Friday night we hosted kind of a Fancy Dinner.
This is the kind of dinner where you can’t just make a casserole and you have appetizers and you should serve the salad as a separate course but I never do because I’m afraid someone won’t like it and won’t eat it and we’ll both be embarrassed, so to save face I serve it with the rest of the dinner. I plate the dinner and then guests can just move food around and spread it out like a squirrel hiding nuts all over the yard if they don’t care for it.
They could also quietly feed it to the cat or dog under the table like Maggie and I did at the home of some crazy british ladies in Kenya once, but we don’t have a cat or dog so that’s out.
Anyway, I want this dinner to be nice because the friends we are hosting are wonderful and we want to thank them for going so far above wonderful in all the ways that they serve our church.
When we host Fancier Dinners basically I do All The Work and husband John makes a last minute run to the store with cell phone in hand so I can talk him through what I need, like a handler coaching a CIA agent with a com in his ear. He also depends heavily on the kindness of strangers (i.e. any woman who doesn’t look hostile and can tell him where the minced garlic might be). And he cleans up after dinner so there’s that.
Friday I knew he would be so appreciative of the work that I was doing that he’d want to buy me a present. Specifically he’d want to buy me the appetizer platter I had seen. So I saved him the trouble and bought it for myself (See?? Doing ALL The Work).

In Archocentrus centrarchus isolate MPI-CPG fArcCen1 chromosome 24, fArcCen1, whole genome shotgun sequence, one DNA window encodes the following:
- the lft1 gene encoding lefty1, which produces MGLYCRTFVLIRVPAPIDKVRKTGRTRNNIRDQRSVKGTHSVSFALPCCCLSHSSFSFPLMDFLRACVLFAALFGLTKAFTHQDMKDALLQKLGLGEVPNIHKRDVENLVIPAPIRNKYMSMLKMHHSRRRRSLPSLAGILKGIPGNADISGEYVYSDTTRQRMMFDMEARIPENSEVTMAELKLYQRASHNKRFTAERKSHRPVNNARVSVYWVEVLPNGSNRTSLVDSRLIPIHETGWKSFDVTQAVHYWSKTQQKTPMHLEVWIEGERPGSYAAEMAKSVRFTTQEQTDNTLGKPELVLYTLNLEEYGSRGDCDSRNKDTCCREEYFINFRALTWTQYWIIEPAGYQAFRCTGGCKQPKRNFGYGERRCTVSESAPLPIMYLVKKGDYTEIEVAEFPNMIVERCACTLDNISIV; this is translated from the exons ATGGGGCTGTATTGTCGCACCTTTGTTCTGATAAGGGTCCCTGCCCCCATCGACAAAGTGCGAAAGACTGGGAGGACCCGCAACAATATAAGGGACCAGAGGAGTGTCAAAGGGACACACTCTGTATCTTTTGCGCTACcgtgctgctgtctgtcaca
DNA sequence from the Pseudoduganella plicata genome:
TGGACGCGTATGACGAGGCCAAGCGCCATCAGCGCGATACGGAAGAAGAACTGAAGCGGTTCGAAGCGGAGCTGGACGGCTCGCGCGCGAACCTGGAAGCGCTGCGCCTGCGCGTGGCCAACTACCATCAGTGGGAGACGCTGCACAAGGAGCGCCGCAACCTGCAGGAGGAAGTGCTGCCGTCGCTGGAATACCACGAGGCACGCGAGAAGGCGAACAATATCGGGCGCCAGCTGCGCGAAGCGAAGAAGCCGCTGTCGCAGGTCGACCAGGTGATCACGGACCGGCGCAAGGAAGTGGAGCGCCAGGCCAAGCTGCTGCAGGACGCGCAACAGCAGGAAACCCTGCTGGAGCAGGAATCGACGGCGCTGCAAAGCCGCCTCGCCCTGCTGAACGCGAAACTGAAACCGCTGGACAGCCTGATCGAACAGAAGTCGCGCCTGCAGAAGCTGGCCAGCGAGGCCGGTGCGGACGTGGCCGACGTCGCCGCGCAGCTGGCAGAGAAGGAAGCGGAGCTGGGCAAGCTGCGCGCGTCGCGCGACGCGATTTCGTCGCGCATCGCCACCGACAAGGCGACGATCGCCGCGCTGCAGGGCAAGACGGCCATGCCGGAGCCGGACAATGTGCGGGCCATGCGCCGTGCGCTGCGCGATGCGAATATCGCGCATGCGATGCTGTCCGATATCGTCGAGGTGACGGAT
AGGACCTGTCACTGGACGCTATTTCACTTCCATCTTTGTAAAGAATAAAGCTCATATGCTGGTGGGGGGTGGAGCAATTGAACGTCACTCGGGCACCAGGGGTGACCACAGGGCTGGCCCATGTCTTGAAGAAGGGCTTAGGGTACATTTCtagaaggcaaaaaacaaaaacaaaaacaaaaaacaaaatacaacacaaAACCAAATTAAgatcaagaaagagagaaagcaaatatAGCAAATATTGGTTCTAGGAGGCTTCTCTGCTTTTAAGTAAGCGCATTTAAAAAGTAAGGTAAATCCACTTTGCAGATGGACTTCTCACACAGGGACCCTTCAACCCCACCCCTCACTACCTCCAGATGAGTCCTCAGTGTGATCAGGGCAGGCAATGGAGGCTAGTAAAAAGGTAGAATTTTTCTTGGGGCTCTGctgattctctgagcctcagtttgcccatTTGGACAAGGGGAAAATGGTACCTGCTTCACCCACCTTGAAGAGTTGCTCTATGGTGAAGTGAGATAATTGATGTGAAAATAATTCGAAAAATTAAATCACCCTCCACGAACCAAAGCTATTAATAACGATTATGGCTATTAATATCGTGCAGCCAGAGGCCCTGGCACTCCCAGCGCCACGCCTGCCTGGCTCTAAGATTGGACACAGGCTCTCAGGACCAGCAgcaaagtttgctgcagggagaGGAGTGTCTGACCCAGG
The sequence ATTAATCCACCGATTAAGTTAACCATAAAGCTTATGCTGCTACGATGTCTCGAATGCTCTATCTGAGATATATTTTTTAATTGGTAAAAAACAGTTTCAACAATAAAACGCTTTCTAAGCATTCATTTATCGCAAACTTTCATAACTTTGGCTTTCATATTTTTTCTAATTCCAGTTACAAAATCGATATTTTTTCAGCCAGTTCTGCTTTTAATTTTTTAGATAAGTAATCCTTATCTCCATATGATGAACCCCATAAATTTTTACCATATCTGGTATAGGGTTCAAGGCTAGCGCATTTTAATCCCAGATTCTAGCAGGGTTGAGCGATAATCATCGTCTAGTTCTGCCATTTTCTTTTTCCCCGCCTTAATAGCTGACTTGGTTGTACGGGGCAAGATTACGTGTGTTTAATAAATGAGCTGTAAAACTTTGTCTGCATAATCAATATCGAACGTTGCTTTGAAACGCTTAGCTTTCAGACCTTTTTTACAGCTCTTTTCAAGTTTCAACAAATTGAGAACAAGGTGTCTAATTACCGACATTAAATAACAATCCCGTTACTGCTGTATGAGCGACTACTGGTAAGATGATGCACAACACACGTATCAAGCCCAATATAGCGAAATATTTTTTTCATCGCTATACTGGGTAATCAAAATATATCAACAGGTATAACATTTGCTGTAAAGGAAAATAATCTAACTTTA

When we host Fancier Dinners I get super excited inviting people and planning a menu, but inevitably, about 4:30 in the afternoon three things happen.
a. I’m sure I’m not going to be able to pull it off. I’ll forget something or something won’t be hot at the right time (“How the heck do people make stuff come out all at the same moment?!” I want to scream)
b. I’m tired and I just want the evening to be over so I can go to bed.
c. I wonder if it is worth all the effort to gather folks around our table.
But then The People show up. There are hugs and hellos and so-happy-to-see-you’s and I feel like I won the lottery and had mocha chip ice cream pumped into my veins and saw a double rainbow all at the same time.
Life is good again.
We join hands to pray around the table and candles reflect smiles and platters are passed for seconds.
Yes, the asparagus is cold, and the new potato recipe I tried is a little too salty. The whipped cream on the dessert is soupy and I get engrossed in conversation and forget to refill water glasses, but The People are here and they are talking about living life.
I get teary as one of our friends shares a funny story about about parenting because he reminds me so much of my brother David. We rejoice with another friend over her new job and the affirmation of her gifts. We share “Yay God!” stories of changed lives in the church. We talk about ALS and money and cynicism and difficult people we’re trying to love, and we laugh about Christian romance novels.
We tell our stories which are also the story of God in the world, and it is good.
This is something sacred and deeply satisfying.
It doesn’t matter if it’s a Fancy Dinner or potluck or pizza. It doesn’t matter if you’re sitting on the ground in Palestine or in a hut in Zambia, or tailgating in Green Bay. Life is filled to overflowing with quiet beauty and laughter, dancing and despair and aching love and tiny glimpses of hope that are meant to be shared, whether your asparagus is cold or not.